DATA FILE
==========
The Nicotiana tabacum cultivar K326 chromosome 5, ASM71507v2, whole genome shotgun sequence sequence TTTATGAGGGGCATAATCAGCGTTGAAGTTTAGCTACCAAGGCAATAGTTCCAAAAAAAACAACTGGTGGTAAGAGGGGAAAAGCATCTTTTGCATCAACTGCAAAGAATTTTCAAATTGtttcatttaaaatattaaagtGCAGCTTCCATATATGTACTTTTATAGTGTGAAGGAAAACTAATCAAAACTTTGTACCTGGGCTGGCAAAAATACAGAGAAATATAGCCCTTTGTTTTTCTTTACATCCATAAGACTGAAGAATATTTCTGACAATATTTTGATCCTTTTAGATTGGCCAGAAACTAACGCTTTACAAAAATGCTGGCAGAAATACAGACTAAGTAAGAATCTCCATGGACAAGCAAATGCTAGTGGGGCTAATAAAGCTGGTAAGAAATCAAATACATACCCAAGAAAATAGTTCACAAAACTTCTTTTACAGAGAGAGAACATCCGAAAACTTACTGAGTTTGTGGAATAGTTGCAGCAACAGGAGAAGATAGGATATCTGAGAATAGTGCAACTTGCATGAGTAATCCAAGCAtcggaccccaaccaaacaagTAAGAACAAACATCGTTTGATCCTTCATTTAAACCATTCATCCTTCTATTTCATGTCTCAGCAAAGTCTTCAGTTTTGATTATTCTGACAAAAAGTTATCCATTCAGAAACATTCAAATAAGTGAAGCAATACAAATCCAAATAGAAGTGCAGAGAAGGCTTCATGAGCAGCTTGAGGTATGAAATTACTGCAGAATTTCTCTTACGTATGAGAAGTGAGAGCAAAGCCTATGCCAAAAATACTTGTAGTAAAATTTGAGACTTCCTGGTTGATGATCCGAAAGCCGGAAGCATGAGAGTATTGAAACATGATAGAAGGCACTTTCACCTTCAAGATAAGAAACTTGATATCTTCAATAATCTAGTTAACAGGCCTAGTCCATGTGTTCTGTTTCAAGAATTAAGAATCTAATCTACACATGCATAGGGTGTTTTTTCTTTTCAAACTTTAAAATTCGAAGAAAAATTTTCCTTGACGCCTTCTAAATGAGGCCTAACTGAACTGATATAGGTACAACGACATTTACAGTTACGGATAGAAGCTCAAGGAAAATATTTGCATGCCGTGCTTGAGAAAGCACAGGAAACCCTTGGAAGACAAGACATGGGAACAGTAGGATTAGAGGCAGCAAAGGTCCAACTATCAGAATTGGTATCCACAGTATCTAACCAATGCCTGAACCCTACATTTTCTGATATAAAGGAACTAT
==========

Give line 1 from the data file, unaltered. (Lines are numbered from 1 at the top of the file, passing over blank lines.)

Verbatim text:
The Nicotiana tabacum cultivar K326 chromosome 5, ASM71507v2, whole genome shotgun sequence sequence TTTATGAGGGGCATAATCAGCGTTGAAGTTTAGCTACCAAGGCAATAGTTCCAAAAAAAACAACTGGTGGTAAGAGGGGAAAAGCATCTTTTGCATCAACTGCAAAGAATTTTCAAATTGtttcatttaaaatattaaagtGCAGCTTCCATATATGTACTTTTATAGTGTGAAGGAAAACTAATCAAAACTTTGTACCTGGGCTGGCAAAAATACAGAGAAATATAGCCCTTTGTTTTTCTTTACATCCATAAGACTGAAGAATATTTCTGACAATATTTTGATCCTTTTAGATTGGCCAGAAACTAACGCTTTACAAAAATGCTGGCAGAAATACAGACTAAGTAAGAATCTCCATGGACAAGCAAATGCTAGTGGGGCTAATAAAGCTGGTAAGAAATCAAATACATACCCAAGAAAATAGTTCACAAAACTTCTTTTACAGAGAGAGAACATCCGAAAACTTACTGAGTTTGTGGAATAGTTGCAGCAACAGGAGAAGATAGGATATCTGAGAATAGTGCAACTTGCATGAGTAATCCAAGCAtcggaccccaaccaaacaagTAAGAACAAACATCGTTTGATCCTTCATTTAAACCATTCATCCTTCTATTTCATGTCTCAGCAAAGTCTTCAGTTTTGATTATTCTGACAAAAAGTTATCCATTCAGAAACATTCAAATAAGTGAAGCAATACAAATCCAAATAGAAGTGCAGAGAAGGCTTCATGAGCAGCTTGAGGTATGAAATTACTGCAGAATTTCTCTTACGTATGAGAAGTGAGAGCAAAGCCTATGCCAAAAATACTTGTAGTAAAATTTGAGACTTCCTGGTTGATGATCCGAAAGCCGGAAGCATGAGAGTATTGAAACATGATAGAAGGCACTTTCACCTTCAAGATAAGAAACTTGATATCTTCAATAATCTAGTTAACAGGCCTAGTCCATGTGTTCTGTTTCAAGAATTAAGAATCTAATCTACACATGCATAGGGTGTTTTTTCTTTTCAAACTTTAAAATTCGAAGAAAAATTTTCCTTGACGCCTTCTAAATGAGGCCTAACTGAACTGATATAGGTACAACGACATTTACAGTTACGGATAGAAGCTCAAGGAAAATATTTGCATGCCGTGCTTGAGAAAGCACAGGAAACCCTTGGAAGACAAGACATGGGAACAGTAGGATTAGAGGCAGCAAAGGTCCAACTATCAGAATTGGTATCCACAGTATCTAACCAATGCCTGAACCCTACATTTTCTGATATAAAGGAACTAT